A lot of exciting things are happening in the electric mobility space in Rwanda. First there is Ampersand, one of the pioneers and leaders of the electric motorcycle sector in Africa. Ampersand has recently celebrated the deployment of its 1,000th electric motorcycle. There is also Rwanda Electric Motors. In the electric car space, KABISA wants to disrupt the auto sector by providing a complete electric vehicle ecosystem. KABISA’s mission is to increase access to green, safe, and efficient transportation. To achieve this, KABISA is not just selling and leasing electric vehicles, but also setting up a public charging network, and opening an electric vehicle maintenance garage in Kigali.
Additional services include:
- Online car ordering & local test drives
- Accessible financing options (lease-to-own & P2P rental models)
- Insurance and other add-on features
- In-house maintenance, retail of spare parts, and a subscription roadside assistance service
- Business fleet management
- Build-out and operation of public charging network
- Installation and operation of home chargers and business chargers
Rwanda is one of the countries in Africa that has led the way in introducing incentives to catalyze the adoption of electric vehicles. Here is a summary of these incentives:
- Electricity tariffs for charging stations to be capped at the industrial tariff. This means that charge point operators will be billed at close to USD 10 cents/kWh instead of close to 20 cents/kWh, for example.
- Electric vehicles, spare parts, batteries, and charging station equipment will all be exempted from import and excise duties. All of these would also be treated as zero-rated VAT products and will also be exempt from withholding tax.
- Rent-free land for charging stations on land owned by the government
- Provisions for EV charging stations in the building code and city planning rules
- Green license plate to allow preferential parking for EVs and free entry into any future congestion zones
- Access to dedicated bus lanes
- Provide preference to electric vehicle for government hired vehicles
- Regulate the importation of used vehicles by imposing an age limit
- Establish restricted zones where only green vehicles can have access
- Enforcement of existing emission standards to discourage the purchase of polluting vehicles
These incentives are encouraging investment into the country’s electric mobility sector. The latest exciting development is the recent announcement that the Government of Rwanda has signed an agreement with Vivo Energy and the Rwanda Social Security Board (RSSB) for the supply of over 200 electric buses in Kigali. In partnership with the Rwanda Development Board (RDB), Ministry of Infrastructure, and City of Kigali, Vivo Energy Rwanda and RSSB will procure the buses and build a charging and maintenance depot.
The agreement follows the completion of a feasibility study by Vivo Energy, in conjunction with the Ministry of Infrastructure and the City of Kigali, on the electrification of the public bus fleet in Kigali. The parties will now work towards the implementation of the project.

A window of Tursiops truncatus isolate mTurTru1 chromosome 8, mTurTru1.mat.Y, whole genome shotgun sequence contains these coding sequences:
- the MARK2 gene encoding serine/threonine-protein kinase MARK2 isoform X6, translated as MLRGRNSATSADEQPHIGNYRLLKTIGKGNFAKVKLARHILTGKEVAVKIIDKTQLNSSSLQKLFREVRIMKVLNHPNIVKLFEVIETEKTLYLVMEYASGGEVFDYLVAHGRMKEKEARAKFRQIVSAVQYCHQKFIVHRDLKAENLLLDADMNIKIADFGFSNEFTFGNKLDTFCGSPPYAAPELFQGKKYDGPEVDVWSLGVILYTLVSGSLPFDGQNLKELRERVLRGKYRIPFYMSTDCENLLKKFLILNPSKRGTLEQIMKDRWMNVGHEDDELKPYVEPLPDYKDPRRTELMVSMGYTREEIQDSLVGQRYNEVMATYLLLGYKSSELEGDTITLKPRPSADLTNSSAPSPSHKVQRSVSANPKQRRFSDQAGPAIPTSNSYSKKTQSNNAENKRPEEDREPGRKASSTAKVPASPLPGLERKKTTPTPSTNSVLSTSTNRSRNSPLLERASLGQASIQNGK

Speaking at the signing, Clare Akamanzi, Chief Executive Officer, Rwanda Development Board said: “It’s always a good thing when you have an investor that’s already doing business in Rwanda and wants to do more. It’s a vote of confidence in the country and the environment. We very much welcome this partnership, which will improve our public transport as Kigali is a fast-growing city. We are committed to making this happen.”
On his part, Hans Paulsen, Executive Vice President East & Southern Africa, Vivo Energy, said: “Rwanda has ambitious green development goals that will support the country to counter the effects of climate change on people and the economy. With our partners, we are delighted to be supporting the Government of Rwanda to help Kigali achieve its low-carbon goals and progress its electromobility plans.
“The introduction of electric buses in Kigali will not only contribute to the development of sustainable transportation but also serve as an exemplary initiative for other cities in Africa to follow.”
Paulsen also thanked the Government of Rwanda for creating a conducive investment environment and went on to thank all the teams who have worked tirelessly to get to this milestone.
Pudence Rubingisa, Lord Mayor, City of Kigali, said: “We are truly committed to the success of this project as it will ease public transport in Kigali. Everything that’s required for the seamless delivery and introduction of the electric buses will be in place in the coming months.”
Regis Rugemanshuro, Chief Executive Officer, Rwanda Social Security Board, said: “We are pleased with this partnership to invest in electric buses to improve public transport while prioritising sustainability. Together, we’re committed to enabling a greener future, and ensuring efficient and eco-friendly mobility for all.”
I really like seeing these kinds of projects, as electrifying mass transit presents one the best opportunities to provide access to cleaner transport for the majority. For countries such as Rwanda that import essentially all of their petrol and diesel, switching to electric also helps to reduce import bills and will do so while cleaning up the air at the same time. I look forward to seeing this project progress.
Image courtesy Vivo Energy
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